The Lee Harvey Oswald rooming house, a 1900 Spanish eclectic home and a nightclub with a great location but a deadly legacy are all on the market in Oak Cliff.
Remember Passions? Not the dearly departed daytime soap opera, but the infamous nightclub where two people were killed in separate incidents in June 2009? The Fort Worth Avenue Development Group succeeded in getting the place shut down that summer. Since then, no other business has opened there. Now the building at 1922 Fort Worth Avenue is on the market for $179,000. Sure, it’s a little rough around the edges, but it’s got high visibility, at the corner of Fort Worth Avenue and Interstate 30. The 2,000-square-foot former bar was built in 1954 and has a downtown view. “Great for office, floral shop and other options that would be great for a developing neighborhood and area,” the listing states.
Perhaps the oldest house on the market in Oak Cliff is the 113-year-old Spanish eclectic home at 1934 Lansford in Elmwood. The house was featured in the Advocate in 2011 as part of the Old Oak Cliff Conservation League home tour.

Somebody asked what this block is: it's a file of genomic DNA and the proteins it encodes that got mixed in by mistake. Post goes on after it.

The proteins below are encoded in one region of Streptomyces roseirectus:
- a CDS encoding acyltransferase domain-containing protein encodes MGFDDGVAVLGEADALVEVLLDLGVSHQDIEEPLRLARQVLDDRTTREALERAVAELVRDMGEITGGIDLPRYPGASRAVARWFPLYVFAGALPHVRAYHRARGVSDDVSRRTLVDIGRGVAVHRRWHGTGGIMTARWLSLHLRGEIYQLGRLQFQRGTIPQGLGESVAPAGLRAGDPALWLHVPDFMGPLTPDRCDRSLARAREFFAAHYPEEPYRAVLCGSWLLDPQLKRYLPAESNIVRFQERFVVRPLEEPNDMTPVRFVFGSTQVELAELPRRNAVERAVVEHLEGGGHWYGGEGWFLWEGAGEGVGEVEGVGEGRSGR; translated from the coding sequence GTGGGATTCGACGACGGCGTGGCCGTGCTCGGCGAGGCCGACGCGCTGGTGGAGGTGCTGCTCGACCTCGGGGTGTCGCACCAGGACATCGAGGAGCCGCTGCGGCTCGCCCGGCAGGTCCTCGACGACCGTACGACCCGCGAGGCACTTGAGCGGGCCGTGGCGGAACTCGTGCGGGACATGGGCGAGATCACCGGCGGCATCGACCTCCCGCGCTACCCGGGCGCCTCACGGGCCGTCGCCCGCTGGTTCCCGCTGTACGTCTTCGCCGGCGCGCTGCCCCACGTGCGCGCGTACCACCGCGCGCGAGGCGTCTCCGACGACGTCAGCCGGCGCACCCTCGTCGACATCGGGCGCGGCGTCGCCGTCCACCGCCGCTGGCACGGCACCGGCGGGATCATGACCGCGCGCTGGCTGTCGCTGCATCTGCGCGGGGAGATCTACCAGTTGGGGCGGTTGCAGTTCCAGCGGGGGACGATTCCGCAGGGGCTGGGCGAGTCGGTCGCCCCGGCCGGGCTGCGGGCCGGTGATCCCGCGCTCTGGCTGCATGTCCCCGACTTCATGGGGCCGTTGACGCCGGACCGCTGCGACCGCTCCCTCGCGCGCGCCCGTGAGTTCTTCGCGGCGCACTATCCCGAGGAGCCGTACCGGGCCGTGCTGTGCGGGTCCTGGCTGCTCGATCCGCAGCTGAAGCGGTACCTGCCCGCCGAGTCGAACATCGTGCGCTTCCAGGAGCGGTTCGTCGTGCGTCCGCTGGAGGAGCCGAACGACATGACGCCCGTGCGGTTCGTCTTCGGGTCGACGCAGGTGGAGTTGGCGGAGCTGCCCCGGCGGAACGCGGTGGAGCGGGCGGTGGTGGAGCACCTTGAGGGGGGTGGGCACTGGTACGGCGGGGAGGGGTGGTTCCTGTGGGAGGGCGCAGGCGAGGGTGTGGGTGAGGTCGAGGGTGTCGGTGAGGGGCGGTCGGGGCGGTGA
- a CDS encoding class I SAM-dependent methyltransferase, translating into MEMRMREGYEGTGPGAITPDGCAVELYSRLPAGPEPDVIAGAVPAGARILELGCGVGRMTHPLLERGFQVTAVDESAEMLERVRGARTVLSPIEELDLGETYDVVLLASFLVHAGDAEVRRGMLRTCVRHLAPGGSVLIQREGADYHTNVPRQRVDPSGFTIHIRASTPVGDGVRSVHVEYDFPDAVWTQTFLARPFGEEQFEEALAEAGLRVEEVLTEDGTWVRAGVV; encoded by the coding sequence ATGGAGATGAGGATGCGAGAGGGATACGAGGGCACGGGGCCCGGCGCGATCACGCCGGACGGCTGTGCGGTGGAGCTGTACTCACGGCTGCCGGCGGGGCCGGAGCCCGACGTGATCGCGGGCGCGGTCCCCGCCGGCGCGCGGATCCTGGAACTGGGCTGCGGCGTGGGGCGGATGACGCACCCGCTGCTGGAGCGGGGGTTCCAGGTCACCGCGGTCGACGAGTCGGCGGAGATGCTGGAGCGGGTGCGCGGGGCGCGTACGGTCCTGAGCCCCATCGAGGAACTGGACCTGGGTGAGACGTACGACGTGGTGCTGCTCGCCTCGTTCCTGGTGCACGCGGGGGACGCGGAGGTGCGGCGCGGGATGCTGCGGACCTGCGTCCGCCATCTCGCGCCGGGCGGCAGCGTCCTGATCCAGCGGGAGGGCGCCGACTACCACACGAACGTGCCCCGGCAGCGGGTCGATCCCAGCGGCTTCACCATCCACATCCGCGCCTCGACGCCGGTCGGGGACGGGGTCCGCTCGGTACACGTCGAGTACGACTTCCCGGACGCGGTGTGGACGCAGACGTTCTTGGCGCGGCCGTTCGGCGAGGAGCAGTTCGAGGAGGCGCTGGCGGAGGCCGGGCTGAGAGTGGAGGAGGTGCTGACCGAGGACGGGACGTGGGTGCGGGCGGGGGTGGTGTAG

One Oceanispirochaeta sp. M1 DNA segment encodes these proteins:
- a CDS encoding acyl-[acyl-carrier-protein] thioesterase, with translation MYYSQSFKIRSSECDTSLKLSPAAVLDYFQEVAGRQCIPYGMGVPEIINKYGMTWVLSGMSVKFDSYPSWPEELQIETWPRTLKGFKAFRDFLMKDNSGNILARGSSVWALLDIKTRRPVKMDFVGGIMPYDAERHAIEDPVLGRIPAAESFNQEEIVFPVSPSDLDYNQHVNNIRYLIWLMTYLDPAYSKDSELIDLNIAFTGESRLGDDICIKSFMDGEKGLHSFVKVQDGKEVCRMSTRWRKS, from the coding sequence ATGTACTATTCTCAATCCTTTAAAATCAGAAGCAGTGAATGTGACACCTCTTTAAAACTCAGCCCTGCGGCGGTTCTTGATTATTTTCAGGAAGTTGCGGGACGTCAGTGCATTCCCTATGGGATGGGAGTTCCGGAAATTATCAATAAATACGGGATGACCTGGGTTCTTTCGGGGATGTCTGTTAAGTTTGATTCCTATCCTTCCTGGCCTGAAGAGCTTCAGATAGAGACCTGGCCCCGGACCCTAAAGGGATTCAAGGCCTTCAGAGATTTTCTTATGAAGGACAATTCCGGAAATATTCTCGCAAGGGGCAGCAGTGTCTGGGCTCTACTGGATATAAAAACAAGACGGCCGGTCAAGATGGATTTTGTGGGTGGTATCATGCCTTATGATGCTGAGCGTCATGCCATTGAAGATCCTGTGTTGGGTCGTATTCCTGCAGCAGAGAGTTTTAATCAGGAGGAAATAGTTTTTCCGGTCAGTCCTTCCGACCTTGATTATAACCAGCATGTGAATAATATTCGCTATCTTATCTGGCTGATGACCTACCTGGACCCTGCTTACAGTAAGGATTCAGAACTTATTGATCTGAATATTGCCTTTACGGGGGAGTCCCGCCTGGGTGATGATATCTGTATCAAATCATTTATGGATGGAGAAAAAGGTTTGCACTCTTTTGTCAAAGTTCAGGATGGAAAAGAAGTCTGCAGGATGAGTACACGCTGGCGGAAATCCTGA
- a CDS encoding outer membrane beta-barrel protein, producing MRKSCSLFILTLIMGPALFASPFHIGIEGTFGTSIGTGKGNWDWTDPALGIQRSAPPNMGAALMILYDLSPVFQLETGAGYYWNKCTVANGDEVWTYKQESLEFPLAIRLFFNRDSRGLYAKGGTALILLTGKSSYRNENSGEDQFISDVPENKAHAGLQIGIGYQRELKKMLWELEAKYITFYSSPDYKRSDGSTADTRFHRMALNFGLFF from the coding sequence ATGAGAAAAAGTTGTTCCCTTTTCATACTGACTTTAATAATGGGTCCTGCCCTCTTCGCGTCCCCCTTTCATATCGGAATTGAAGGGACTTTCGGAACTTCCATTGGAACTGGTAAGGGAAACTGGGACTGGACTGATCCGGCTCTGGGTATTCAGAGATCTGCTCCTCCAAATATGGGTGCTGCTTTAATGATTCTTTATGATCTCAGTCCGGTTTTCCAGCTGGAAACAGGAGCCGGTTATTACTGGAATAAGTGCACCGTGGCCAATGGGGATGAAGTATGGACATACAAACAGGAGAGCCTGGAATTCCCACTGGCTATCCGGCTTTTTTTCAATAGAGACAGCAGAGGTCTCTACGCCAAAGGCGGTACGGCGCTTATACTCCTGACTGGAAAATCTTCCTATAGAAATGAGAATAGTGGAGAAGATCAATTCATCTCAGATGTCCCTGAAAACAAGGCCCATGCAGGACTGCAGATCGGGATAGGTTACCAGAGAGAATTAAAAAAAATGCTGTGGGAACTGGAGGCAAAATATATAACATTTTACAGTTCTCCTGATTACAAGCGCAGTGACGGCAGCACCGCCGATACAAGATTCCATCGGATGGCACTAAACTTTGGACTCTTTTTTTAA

The house backs up to a creek, and previous owners have claimed it was, at different times, a convent and a speakeasy. Among its unique features are 1-foot thick walls that keep it cool in summer and warm in winter. It also has a relief over the living room fireplace, along with other architectural details, including a cupola off the master bedroom, pictured below. On the market for $289,000, it includes the 2,167-square-foot main house, updated about 10 years ago, as well as a guest house on a .85-acre lot.
The rooming house at 1026 N. Beckley, where Lee Harvey Oswald lived at the time of the Kennedy assassination, is not listed. But the Dallas Morning News reported earlier this month that the home’s third-generation owner, Pat Hall, wants to sell it.
The 2,078-square-foot house, built in 1935, is valued for tax purposes at $65,830. But it is at Zang and Beckley, the gateway to Oak Cliff, and it’s a couple of blocks from Lake Cliff Park. Plus there is the invaluable if infamous historical significance. Hall hasn’t named her price publicly, but she told the DMN she hopes a bidding war breaks out.
Tell us your real estate fantasies, Oak Cliff. Which of these properties would you most like to buy, and what would you do with it?
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